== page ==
Spyderco Urban Safety Orange G-10 Review
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Spyderco Urban Safety Orange G-10 Review
I have been asked a couple of times already why I never seem to carry slip joints. I do have a few,at the same time, they don’t make up a large part of my collection. It’sbecause the knives I happen to like unexpectedly happen to have locking mechanisms, it’s not because I have anything against slip joints. One of the very few slip joints I do own, I am familiar that the Spyderco Urban, is perhaps the least traditional slip jointto be imagined ever, however since I don’t have any traditional patterns from Case or Great Eastern Cutlery yet, this should do as my first slipjoint review. That being said, I assume that the Spyderco Urban, is a fascinating addition to the Spyderco line up, by being such a modern take on a traditional style.
Spyderco Urban Safety Orange G-10 – Size
The main thing to note other than its lack of a lock is its tiny size. At 89 mm (3.5 inches) long when closed, this is absolutely one of Spyderco’s little big knives:to a great degree like the Dragonfly 2 or the Balance in that regard.
Initially, Elise bought the Urban with the purpose of EDC-ing it herself, but for reasons I’ll get into later, she gave it over to me soon after unpacking it. I’m happy to have tried it out, even though this knife is far away from perfect, as it’s a genuinely designed slipjoint, which boosted me to get over my fear of losing my digits with non-locking knives.
The Spyderco Urban has a truly perfect 65 mm (2.6 inch) full flat grind Warncliff blade. As I find the blade especially appropriate for everyday tasks like cutting up boxes I have always loved Warncliffs for smaller EDCs.
The scales on the Spyderco Urban are clearly blaze orange G-10. This truly is a hate or love colour (which I happen to love), so I won’t remark much on it except to say that when you can’t remember where you have placed your knife such a loud colour does come in handy. It’s particularly useful if you are on a hiking or picnic, as though you drop your knife in the grass, it likely won’t remain missing for long.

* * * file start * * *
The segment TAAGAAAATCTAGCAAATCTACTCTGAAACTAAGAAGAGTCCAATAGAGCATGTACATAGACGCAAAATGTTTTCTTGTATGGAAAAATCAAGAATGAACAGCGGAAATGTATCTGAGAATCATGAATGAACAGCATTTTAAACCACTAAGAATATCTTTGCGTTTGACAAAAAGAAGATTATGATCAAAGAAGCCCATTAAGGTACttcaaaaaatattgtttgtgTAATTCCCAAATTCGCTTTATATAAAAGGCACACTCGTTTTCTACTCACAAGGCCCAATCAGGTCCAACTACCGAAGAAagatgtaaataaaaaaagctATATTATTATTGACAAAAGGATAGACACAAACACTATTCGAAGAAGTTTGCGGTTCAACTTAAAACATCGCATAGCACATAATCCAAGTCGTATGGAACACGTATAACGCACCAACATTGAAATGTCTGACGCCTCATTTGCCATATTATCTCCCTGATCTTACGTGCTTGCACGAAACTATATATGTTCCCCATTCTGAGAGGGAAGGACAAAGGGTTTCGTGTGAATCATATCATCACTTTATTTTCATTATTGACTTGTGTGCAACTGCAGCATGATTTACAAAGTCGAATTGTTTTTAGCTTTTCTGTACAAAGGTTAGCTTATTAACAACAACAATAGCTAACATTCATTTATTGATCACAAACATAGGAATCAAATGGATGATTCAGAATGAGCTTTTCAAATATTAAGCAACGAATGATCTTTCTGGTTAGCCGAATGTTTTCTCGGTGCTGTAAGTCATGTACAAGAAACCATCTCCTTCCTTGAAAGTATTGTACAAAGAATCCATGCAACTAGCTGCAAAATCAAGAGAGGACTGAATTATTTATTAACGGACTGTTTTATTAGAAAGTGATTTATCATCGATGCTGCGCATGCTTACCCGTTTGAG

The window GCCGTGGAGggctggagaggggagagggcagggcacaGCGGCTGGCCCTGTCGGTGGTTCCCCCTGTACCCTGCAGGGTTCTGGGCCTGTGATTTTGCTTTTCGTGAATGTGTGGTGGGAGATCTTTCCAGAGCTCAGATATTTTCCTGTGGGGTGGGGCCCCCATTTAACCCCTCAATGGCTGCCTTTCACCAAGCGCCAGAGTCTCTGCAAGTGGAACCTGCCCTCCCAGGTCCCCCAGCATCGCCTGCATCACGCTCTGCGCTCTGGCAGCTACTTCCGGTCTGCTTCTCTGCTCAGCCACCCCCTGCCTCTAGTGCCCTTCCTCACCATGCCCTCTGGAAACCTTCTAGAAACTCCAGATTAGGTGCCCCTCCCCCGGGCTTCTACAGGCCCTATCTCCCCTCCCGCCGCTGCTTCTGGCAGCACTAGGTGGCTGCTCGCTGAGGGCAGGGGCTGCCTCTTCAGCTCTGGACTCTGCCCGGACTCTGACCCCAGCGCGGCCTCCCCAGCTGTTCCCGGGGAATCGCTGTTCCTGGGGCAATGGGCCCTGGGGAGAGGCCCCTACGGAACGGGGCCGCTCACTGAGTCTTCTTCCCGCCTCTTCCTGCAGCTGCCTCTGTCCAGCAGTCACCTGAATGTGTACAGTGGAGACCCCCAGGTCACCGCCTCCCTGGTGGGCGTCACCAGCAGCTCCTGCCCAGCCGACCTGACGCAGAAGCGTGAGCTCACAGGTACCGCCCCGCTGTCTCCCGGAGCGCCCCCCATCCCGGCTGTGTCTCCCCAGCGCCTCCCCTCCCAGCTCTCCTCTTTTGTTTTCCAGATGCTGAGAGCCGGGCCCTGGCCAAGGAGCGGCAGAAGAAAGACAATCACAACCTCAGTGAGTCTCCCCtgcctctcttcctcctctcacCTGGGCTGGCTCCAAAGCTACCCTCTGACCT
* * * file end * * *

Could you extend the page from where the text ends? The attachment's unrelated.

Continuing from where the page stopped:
As noted in that review, the wire clip is indistinguishable to the one on the Sage 2, and the clip functions perfectly. Without drawing attention to the knife,the wire clip hugs your pocket nicely, anyway with those 3 mm of bright orange G-10 jabbing out of the pocket, I wouldn’t suggest carrying the knife this way if you arereally trying to be discreet.
This knife is linerless and extremely pocketable. It literally vanishes in your pocket if you aren’t utilizing the clip.
Spyderco Urban Safety Orange G-10 – Slip Joints
For those who are new to slip joints, basically think about a lock back (similar to the Buck 110), but rather than there being a notch for the lock to drop into, the slip joint simply leans against the tang of blade, applying enough pressure to keep it open.
The Spyderco Urban is a truly standard slip joint with regard to the “lock” design; although, the pressure on the knife is extremely strong. Yes, it’s true that the blade doesn’t lock open, but I promise you that the knife will in no way close suddenly by itself.
I have always sustained that in terms of fit and finish, Taiwanese Spydercos hasone of the best fit and finish, which is followed by USA Spydercos, and at last Japanese/Chinese made Spydercos.
However, what I’m saying right now is not that USA and Chinese/Japanese knives in particular have lower fit and finish than Taiwanese knives: not at all. After owning over 100 Spydercos, all I’m saying is that, I have found that there is some adjustment between high fit and finish and which producer Spyderco chooses for a knife. There are obviously exceptions to these rules. For instance, some Japanese Spydercos, like the Spyderco Balance, have perfect fit and finish, although others, similar to this Urban have quite a bit glaring imperfections.
I believe this is important to note, I purchased this knife online without seeing it in person just like many of you. I may not have bought it, if I had seen the Urban in person first. I would go to the extent saying that both my Spyderco Resilience and my Spyderco Tenacious blow this knife out of the water in terms of finish. And I genuinely should not bring the recently reviewed Kershaw Emerson CQC-6K into the picture, since that knife is well above the standard in terms of quality, and it’s like the Urban was finished by a drunk plumber, by comparing to the CQC-6K.
The steel slip joint/backspacer is inconveniently rough on the inside. I’m not kidding: I have seen gas stations knives with lesser grind marks. You can spot them near the tip, at the bottom. In the pictures, it’s not as evident as in the flesh, but I assure you, it’s impossible to imagine just how awful it really is.
Obviously, you may not really care how the knife looks like from the inside, but for me, I just don’t see how this kind of fit and finish is okay, with the $100+ price tag on this knife.